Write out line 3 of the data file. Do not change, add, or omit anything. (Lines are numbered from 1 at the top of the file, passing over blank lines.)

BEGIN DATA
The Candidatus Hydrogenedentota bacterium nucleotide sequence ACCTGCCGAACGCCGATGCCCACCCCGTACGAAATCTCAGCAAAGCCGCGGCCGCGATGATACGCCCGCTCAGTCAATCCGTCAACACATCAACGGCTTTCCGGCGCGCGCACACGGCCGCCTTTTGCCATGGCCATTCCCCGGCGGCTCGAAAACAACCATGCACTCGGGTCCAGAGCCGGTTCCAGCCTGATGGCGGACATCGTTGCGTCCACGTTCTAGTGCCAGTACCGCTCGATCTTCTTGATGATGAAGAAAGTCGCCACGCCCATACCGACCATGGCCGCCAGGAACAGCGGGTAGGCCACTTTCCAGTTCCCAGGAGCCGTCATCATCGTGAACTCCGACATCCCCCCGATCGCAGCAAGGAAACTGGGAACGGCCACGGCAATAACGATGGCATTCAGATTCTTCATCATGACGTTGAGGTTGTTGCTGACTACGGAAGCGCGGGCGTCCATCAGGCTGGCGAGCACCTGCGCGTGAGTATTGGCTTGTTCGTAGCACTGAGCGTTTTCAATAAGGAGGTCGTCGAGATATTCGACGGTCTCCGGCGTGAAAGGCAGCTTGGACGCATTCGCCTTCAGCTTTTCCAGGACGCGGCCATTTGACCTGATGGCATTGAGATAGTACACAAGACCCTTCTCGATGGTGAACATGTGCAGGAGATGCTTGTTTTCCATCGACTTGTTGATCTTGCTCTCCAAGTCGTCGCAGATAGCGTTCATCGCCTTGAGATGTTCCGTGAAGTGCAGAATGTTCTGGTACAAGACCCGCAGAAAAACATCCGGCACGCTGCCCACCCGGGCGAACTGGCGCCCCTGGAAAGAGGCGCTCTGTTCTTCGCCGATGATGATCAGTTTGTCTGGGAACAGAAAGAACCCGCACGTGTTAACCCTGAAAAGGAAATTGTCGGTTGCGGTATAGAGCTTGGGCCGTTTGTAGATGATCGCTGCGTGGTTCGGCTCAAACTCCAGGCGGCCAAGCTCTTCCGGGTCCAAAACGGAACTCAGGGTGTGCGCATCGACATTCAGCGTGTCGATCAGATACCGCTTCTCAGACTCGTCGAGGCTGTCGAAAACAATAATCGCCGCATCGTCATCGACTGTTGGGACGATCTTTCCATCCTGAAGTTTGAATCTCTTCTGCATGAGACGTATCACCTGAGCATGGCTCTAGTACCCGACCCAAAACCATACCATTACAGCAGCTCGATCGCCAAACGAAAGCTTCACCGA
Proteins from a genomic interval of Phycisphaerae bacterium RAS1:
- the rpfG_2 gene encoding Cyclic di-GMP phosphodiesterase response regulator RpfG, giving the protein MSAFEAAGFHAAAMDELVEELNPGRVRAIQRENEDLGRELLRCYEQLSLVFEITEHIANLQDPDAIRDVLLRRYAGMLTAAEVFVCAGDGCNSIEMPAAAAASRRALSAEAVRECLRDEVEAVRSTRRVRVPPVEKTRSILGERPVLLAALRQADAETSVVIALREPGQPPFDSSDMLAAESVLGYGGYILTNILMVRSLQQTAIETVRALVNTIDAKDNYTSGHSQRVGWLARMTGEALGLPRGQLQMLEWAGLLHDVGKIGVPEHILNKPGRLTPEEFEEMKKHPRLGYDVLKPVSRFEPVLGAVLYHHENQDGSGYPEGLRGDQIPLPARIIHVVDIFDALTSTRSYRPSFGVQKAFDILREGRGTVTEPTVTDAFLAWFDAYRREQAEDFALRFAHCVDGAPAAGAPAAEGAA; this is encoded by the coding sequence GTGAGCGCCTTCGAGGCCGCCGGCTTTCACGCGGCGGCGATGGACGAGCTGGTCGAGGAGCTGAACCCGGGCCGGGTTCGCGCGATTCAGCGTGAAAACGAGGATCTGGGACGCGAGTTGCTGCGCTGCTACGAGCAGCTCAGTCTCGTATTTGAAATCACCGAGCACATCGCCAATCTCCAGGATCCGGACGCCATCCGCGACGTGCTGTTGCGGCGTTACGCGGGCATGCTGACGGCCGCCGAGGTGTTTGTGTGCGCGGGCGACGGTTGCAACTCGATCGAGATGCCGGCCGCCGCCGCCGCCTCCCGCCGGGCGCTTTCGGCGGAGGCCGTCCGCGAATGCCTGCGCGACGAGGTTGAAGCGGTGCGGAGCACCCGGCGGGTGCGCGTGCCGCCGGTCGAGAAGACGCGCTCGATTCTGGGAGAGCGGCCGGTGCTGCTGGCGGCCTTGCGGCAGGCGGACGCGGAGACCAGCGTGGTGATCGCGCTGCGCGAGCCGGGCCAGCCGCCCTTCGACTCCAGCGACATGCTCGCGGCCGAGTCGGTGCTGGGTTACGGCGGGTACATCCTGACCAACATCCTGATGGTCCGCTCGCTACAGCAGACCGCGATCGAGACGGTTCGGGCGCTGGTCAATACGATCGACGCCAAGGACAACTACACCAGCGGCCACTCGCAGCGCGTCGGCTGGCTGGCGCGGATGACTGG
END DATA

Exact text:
- the rpfG_2 gene encoding Cyclic di-GMP phosphodiesterase response regulator RpfG, giving the protein MSAFEAAGFHAAAMDELVEELNPGRVRAIQRENEDLGRELLRCYEQLSLVFEITEHIANLQDPDAIRDVLLRRYAGMLTAAEVFVCAGDGCNSIEMPAAAAASRRALSAEAVRECLRDEVEAVRSTRRVRVPPVEKTRSILGERPVLLAALRQADAETSVVIALREPGQPPFDSSDMLAAESVLGYGGYILTNILMVRSLQQTAIETVRALVNTIDAKDNYTSGHSQRVGWLARMTGEALGLPRGQLQMLEWAGLLHDVGKIGVPEHILNKPGRLTPEEFEEMKKHPRLGYDVLKPVSRFEPVLGAVLYHHENQDGSGYPEGLRGDQIPLPARIIHVVDIFDALTSTRSYRPSFGVQKAFDILREGRGTVTEPTVTDAFLAWFDAYRREQAEDFALRFAHCVDGAPAAGAPAAEGAA; this is encoded by the coding sequence GTGAGCGCCTTCGAGGCCGCCGGCTTTCACGCGGCGGCGATGGACGAGCTGGTCGAGGAGCTGAACCCGGGCCGGGTTCGCGCGATTCAGCGTGAAAACGAGGATCTGGGACGCGAGTTGCTGCGCTGCTACGAGCAGCTCAGTCTCGTATTTGAAATCACCGAGCACATCGCCAATCTCCAGGATCCGGACGCCATCCGCGACGTGCTGTTGCGGCGTTACGCGGGCATGCTGACGGCCGCCGAGGTGTTTGTGTGCGCGGGCGACGGTTGCAACTCGATCGAGATGCCGGCCGCCGCCGCCGCCTCCCGCCGGGCGCTTTCGGCGGAGGCCGTCCGCGAATGCCTGCGCGACGAGGTTGAAGCGGTGCGGAGCACCCGGCGGGTGCGCGTGCCGCCGGTCGAGAAGACGCGCTCGATTCTGGGAGAGCGGCCGGTGCTGCTGGCGGCCTTGCGGCAGGCGGACGCGGAGACCAGCGTGGTGATCGCGCTGCGCGAGCCGGGCCAGCCGCCCTTCGACTCCAGCGACATGCTCGCGGCCGAGTCGGTGCTGGGTTACGGCGGGTACATCCTGACCAACATCCTGATGGTCCGCTCGCTACAGCAGACCGCGATCGAGACGGTTCGGGCGCTGGTCAATACGATCGACGCCAAGGACAACTACACCAGCGGCCACTCGCAGCGCGTCGGCTGGCTGGCGCGGATGACTGG